Nibali was very cautious through a couple of early corners. The Sicilian won't want to take undue risks here.
Steve Cummings has probably been the best of MTN-Qhubeka's new signings so far this season and he's produced a very solid time trial here. The Englishman records the 6th best time so far, six seconds down on Malori.
Nibali hit the time check in 3:44, four seconds off the pace.
Nibali finishes in a time of 6:15, 11 seconds down on Malori. He shouldn't concede too much time to Contador et al this afternoon.
Nibali finishes in a time of 6:15, 11 seconds down on Malori. Whatever follows, he certainly won't concede too much time to his GC rivals this afternoon.
Greg Van Avermaet (BMC) surprises by recording a time of 6:06, just two seconds behind Malori. The Belgian is riding under a cloud following his implication in the Dr Chris Mertens investigation, though he postponed his hearing before the Belgian Cycling Federation to ensure that he could race here.
Rigoberto Uran (Etixx-QuickStep) is one second quicker than Nibali over the course, clocking a time of 6:14.
Nairo Quintana (Movistar) struggled on the short course and crosses the line in a time of 6:25. He has, however, limited his losses to Nibali and Uran to 10 and 11 seconds, respectively.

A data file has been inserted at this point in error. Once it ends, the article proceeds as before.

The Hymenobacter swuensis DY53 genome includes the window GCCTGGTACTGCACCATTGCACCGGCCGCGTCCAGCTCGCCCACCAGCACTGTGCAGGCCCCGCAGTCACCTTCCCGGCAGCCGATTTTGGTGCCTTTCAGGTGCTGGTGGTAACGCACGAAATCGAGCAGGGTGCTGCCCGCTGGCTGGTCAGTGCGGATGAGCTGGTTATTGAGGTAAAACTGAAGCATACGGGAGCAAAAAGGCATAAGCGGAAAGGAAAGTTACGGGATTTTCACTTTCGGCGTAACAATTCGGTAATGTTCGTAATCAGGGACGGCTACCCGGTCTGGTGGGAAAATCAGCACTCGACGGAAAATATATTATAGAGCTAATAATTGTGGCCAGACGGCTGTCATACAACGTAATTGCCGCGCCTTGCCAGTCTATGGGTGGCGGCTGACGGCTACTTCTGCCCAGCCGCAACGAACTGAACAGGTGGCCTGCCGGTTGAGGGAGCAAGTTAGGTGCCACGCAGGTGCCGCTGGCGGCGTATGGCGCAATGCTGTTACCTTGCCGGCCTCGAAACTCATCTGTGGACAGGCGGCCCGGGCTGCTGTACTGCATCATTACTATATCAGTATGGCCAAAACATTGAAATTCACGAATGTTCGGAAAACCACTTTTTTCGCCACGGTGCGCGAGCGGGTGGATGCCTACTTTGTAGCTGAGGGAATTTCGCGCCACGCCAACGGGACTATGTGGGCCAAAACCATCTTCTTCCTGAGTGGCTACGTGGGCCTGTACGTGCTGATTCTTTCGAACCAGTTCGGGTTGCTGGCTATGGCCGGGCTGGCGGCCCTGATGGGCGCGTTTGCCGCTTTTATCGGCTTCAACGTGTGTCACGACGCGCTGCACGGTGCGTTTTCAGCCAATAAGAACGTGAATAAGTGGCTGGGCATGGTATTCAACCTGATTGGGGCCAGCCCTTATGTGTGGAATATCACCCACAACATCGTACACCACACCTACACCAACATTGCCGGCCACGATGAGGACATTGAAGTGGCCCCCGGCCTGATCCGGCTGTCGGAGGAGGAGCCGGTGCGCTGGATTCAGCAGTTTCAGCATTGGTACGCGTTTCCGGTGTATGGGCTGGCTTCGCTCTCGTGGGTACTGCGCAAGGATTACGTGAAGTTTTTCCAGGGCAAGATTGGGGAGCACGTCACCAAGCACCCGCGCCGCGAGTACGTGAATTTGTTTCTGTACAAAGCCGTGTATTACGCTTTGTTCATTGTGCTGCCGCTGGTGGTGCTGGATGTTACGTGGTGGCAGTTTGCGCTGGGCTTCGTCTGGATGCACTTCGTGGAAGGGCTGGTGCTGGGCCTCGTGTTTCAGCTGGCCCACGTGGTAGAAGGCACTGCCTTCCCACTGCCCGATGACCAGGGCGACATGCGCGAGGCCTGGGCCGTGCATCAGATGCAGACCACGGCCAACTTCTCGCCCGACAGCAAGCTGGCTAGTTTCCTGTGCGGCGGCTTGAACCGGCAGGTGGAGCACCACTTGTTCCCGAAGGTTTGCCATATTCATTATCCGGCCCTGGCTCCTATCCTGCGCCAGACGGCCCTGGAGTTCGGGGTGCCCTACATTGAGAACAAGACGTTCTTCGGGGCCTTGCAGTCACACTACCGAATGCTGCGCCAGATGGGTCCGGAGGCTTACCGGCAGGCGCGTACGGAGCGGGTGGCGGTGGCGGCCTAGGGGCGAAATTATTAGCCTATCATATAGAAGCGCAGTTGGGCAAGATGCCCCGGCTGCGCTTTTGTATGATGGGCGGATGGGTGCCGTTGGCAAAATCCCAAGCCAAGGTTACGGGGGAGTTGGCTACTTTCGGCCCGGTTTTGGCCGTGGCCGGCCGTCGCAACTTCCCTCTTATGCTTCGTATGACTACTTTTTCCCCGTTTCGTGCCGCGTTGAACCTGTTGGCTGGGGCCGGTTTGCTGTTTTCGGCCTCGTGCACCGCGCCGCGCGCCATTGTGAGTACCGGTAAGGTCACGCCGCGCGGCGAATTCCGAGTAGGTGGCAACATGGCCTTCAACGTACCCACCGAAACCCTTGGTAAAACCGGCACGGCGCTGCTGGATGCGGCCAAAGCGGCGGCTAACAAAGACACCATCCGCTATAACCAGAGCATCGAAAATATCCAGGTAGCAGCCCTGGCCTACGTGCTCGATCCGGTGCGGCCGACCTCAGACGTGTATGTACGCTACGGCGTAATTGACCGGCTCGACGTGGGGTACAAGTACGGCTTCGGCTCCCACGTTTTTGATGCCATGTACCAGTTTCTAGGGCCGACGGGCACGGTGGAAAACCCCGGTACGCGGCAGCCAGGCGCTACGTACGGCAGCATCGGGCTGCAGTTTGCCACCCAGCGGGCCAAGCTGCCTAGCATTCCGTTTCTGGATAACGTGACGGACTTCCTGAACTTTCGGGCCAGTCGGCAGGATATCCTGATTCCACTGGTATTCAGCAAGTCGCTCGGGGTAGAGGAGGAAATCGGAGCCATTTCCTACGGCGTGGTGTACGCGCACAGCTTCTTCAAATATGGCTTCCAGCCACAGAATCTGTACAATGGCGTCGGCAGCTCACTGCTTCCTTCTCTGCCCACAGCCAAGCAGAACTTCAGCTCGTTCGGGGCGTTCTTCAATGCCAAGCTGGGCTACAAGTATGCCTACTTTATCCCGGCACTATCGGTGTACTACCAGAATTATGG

Fabian Cancellara (Trek Factory Racing) just - just - misses out on Malori's time. The Swiss rider hits the line in 6:05 just one second down on Malori, good enough for second place on the stage.
Alberto Contador (Tinkoff-Saxo) spent an unfeasible amount of time out of the saddle in the final kilometre, which certainly didn't help his aerodynamic profile. He clocks a time of 6:23, 19 seconds down on Malori. More pertinently, he loses 8 seconds to Nibali and 9 to Uran.
Adriano Malori (Movistar) wins stage 1 of Tirreno-Adriatico.
1 Adriano Malori (Ita) Movistar Team 00:06:04
2 Fabian Cancellara (Swi) Trek Factory Racing 00:00:01
3 Greg Van Avermaet (Bel) BMC Racing Team 00:00:02
4 Maciej Bodnar (Pol) Tinkoff-Saxo
5 Matthias Brandle (Aut) IAM Cycling
6 Daniel Oss (Ita) BMC Racing Team 00:00:04
7 Ramunas Navardausaks 00:00:05
8 Stephen Cummings (GBr) MTN - Qhubeka 00:00:06
9 Peter Sagan (Svk) Tinkoff-Saxo
10 Johan Le Bon
“It’s an amazing day, I’ll get to wear the jersey too, so it’s special,” Malori says. “I didn’t think I’d win because on a course like this, 'Cance' is the best rider in the world. I’m very happy and there’s the time trial in San Benedetto del Tronto too, which is straighter and should suit me.”
Meanwhile, over at Paris-Nice, Michael Matthews (Orica-GreenEdge) has moved into the overall lead after winning in Saint-Pourçain-sur-Sioule. Full report and results will follow here.
Thanks for joining our live coverage from Tirreno-Adriatico this afternoon. The full report, results and pictures will follow here. We'll also have all the news and reaction from the Tuscan coast from a stage that saw Alberto Contador and Nairo Quintana concede some early - but by no means fatal - ground in the battle for final overall victory. We'll be back with live coverage on Cyclingnews tomorrow, as the peloton goes from Camaiore to Cascina.